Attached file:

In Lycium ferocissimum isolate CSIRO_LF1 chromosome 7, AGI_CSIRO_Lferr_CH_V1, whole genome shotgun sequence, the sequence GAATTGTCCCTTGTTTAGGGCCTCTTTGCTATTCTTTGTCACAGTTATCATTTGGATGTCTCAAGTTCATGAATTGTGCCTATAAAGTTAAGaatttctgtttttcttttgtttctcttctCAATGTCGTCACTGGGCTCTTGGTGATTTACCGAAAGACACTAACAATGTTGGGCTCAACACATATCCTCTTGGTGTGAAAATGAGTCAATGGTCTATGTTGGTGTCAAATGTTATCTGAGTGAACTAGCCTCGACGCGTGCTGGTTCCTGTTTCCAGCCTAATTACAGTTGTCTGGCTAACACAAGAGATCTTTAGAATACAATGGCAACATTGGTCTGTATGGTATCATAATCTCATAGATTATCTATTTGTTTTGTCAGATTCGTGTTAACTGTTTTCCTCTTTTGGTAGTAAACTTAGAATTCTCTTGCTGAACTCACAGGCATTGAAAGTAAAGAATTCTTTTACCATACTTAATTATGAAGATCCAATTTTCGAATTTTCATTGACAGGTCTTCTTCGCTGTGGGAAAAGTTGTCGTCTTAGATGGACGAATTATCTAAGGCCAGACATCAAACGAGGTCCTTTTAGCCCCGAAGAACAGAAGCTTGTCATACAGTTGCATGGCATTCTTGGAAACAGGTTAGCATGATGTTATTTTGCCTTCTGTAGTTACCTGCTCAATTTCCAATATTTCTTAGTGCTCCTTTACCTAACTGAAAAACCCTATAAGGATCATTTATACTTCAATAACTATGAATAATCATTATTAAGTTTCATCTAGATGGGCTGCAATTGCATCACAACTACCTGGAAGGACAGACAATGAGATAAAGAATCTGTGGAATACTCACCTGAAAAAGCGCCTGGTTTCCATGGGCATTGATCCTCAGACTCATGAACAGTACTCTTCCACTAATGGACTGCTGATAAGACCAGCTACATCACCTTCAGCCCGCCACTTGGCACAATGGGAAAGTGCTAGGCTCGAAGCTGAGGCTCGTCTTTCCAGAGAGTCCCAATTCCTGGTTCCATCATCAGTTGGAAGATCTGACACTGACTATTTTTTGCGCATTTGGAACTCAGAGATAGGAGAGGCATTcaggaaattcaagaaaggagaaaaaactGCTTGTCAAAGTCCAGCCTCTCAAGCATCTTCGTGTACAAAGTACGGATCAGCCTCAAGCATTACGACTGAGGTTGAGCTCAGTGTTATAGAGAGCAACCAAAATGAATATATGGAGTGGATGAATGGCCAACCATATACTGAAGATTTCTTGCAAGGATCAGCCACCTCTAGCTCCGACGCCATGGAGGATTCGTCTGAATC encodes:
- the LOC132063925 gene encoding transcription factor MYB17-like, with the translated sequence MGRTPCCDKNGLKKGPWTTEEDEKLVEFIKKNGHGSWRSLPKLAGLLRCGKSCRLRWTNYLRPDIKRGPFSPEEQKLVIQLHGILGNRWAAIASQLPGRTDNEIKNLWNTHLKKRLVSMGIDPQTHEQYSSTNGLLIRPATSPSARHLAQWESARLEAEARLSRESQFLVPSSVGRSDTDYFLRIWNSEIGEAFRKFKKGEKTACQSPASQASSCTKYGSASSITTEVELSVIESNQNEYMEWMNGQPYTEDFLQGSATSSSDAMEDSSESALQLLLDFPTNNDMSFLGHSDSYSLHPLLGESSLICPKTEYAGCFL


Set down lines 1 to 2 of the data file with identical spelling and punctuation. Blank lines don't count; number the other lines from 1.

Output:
In Lycium ferocissimum isolate CSIRO_LF1 chromosome 7, AGI_CSIRO_Lferr_CH_V1, whole genome shotgun sequence, the sequence GAATTGTCCCTTGTTTAGGGCCTCTTTGCTATTCTTTGTCACAGTTATCATTTGGATGTCTCAAGTTCATGAATTGTGCCTATAAAGTTAAGaatttctgtttttcttttgtttctcttctCAATGTCGTCACTGGGCTCTTGGTGATTTACCGAAAGACACTAACAATGTTGGGCTCAACACATATCCTCTTGGTGTGAAAATGAGTCAATGGTCTATGTTGGTGTCAAATGTTATCTGAGTGAACTAGCCTCGACGCGTGCTGGTTCCTGTTTCCAGCCTAATTACAGTTGTCTGGCTAACACAAGAGATCTTTAGAATACAATGGCAACATTGGTCTGTATGGTATCATAATCTCATAGATTATCTATTTGTTTTGTCAGATTCGTGTTAACTGTTTTCCTCTTTTGGTAGTAAACTTAGAATTCTCTTGCTGAACTCACAGGCATTGAAAGTAAAGAATTCTTTTACCATACTTAATTATGAAGATCCAATTTTCGAATTTTCATTGACAGGTCTTCTTCGCTGTGGGAAAAGTTGTCGTCTTAGATGGACGAATTATCTAAGGCCAGACATCAAACGAGGTCCTTTTAGCCCCGAAGAACAGAAGCTTGTCATACAGTTGCATGGCATTCTTGGAAACAGGTTAGCATGATGTTATTTTGCCTTCTGTAGTTACCTGCTCAATTTCCAATATTTCTTAGTGCTCCTTTACCTAACTGAAAAACCCTATAAGGATCATTTATACTTCAATAACTATGAATAATCATTATTAAGTTTCATCTAGATGGGCTGCAATTGCATCACAACTACCTGGAAGGACAGACAATGAGATAAAGAATCTGTGGAATACTCACCTGAAAAAGCGCCTGGTTTCCATGGGCATTGATCCTCAGACTCATGAACAGTACTCTTCCACTAATGGACTGCTGATAAGACCAGCTACATCACCTTCAGCCCGCCACTTGGCACAATGGGAAAGTGCTAGGCTCGAAGCTGAGGCTCGTCTTTCCAGAGAGTCCCAATTCCTGGTTCCATCATCAGTTGGAAGATCTGACACTGACTATTTTTTGCGCATTTGGAACTCAGAGATAGGAGAGGCATTcaggaaattcaagaaaggagaaaaaactGCTTGTCAAAGTCCAGCCTCTCAAGCATCTTCGTGTACAAAGTACGGATCAGCCTCAAGCATTACGACTGAGGTTGAGCTCAGTGTTATAGAGAGCAACCAAAATGAATATATGGAGTGGATGAATGGCCAACCATATACTGAAGATTTCTTGCAAGGATCAGCCACCTCTAGCTCCGACGCCATGGAGGATTCGTCTGAATC encodes:
- the LOC132063925 gene encoding transcription factor MYB17-like, with the translated sequence MGRTPCCDKNGLKKGPWTTEEDEKLVEFIKKNGHGSWRSLPKLAGLLRCGKSCRLRWTNYLRPDIKRGPFSPEEQKLVIQLHGILGNRWAAIASQLPGRTDNEIKNLWNTHLKKRLVSMGIDPQTHEQYSSTNGLLIRPATSPSARHLAQWESARLEAEARLSRESQFLVPSSVGRSDTDYFLRIWNSEIGEAFRKFKKGEKTACQSPASQASSCTKYGSASSITTEVELSVIESNQNEYMEWMNGQPYTEDFLQGSATSSSDAMEDSSESALQLLLDFPTNNDMSFLGHSDSYSLHPLLGESSLICPKTEYAGCFL